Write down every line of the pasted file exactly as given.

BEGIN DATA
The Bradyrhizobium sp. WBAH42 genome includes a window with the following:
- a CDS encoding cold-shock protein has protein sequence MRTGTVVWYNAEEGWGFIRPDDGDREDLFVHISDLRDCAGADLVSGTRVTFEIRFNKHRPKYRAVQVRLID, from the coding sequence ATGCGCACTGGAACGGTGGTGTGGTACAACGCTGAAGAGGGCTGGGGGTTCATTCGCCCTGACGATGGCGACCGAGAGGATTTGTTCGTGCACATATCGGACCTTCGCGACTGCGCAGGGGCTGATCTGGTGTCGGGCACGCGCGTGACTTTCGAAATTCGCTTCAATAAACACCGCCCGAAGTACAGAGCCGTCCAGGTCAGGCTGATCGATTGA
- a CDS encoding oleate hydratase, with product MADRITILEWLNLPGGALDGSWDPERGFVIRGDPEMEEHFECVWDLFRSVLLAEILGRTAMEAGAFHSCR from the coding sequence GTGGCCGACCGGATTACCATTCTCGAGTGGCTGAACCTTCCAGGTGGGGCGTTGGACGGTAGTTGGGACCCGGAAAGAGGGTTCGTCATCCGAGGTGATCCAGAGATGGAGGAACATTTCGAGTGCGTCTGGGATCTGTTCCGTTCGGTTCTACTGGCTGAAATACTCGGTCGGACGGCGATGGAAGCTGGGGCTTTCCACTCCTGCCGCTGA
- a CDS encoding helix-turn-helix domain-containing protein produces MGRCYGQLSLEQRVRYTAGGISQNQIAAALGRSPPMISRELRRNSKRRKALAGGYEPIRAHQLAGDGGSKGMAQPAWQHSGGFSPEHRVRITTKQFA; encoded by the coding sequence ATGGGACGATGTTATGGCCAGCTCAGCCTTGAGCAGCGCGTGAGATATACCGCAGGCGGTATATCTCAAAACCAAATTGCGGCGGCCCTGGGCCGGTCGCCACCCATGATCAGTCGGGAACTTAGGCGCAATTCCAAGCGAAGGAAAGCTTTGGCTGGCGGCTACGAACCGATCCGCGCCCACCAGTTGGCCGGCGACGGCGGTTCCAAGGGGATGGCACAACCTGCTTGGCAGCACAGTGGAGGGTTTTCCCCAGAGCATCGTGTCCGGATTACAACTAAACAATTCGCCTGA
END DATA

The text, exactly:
The Bradyrhizobium sp. WBAH42 genome includes a window with the following:
- a CDS encoding cold-shock protein has protein sequence MRTGTVVWYNAEEGWGFIRPDDGDREDLFVHISDLRDCAGADLVSGTRVTFEIRFNKHRPKYRAVQVRLID, from the coding sequence ATGCGCACTGGAACGGTGGTGTGGTACAACGCTGAAGAGGGCTGGGGGTTCATTCGCCCTGACGATGGCGACCGAGAGGATTTGTTCGTGCACATATCGGACCTTCGCGACTGCGCAGGGGCTGATCTGGTGTCGGGCACGCGCGTGACTTTCGAAATTCGCTTCAATAAACACCGCCCGAAGTACAGAGCCGTCCAGGTCAGGCTGATCGATTGA
- a CDS encoding oleate hydratase, with product MADRITILEWLNLPGGALDGSWDPERGFVIRGDPEMEEHFECVWDLFRSVLLAEILGRTAMEAGAFHSCR from the coding sequence GTGGCCGACCGGATTACCATTCTCGAGTGGCTGAACCTTCCAGGTGGGGCGTTGGACGGTAGTTGGGACCCGGAAAGAGGGTTCGTCATCCGAGGTGATCCAGAGATGGAGGAACATTTCGAGTGCGTCTGGGATCTGTTCCGTTCGGTTCTACTGGCTGAAATACTCGGTCGGACGGCGATGGAAGCTGGGGCTTTCCACTCCTGCCGCTGA
- a CDS encoding helix-turn-helix domain-containing protein produces MGRCYGQLSLEQRVRYTAGGISQNQIAAALGRSPPMISRELRRNSKRRKALAGGYEPIRAHQLAGDGGSKGMAQPAWQHSGGFSPEHRVRITTKQFA; encoded by the coding sequence ATGGGACGATGTTATGGCCAGCTCAGCCTTGAGCAGCGCGTGAGATATACCGCAGGCGGTATATCTCAAAACCAAATTGCGGCGGCCCTGGGCCGGTCGCCACCCATGATCAGTCGGGAACTTAGGCGCAATTCCAAGCGAAGGAAAGCTTTGGCTGGCGGCTACGAACCGATCCGCGCCCACCAGTTGGCCGGCGACGGCGGTTCCAAGGGGATGGCACAACCTGCTTGGCAGCACAGTGGAGGGTTTTCCCCAGAGCATCGTGTCCGGATTACAACTAAACAATTCGCCTGA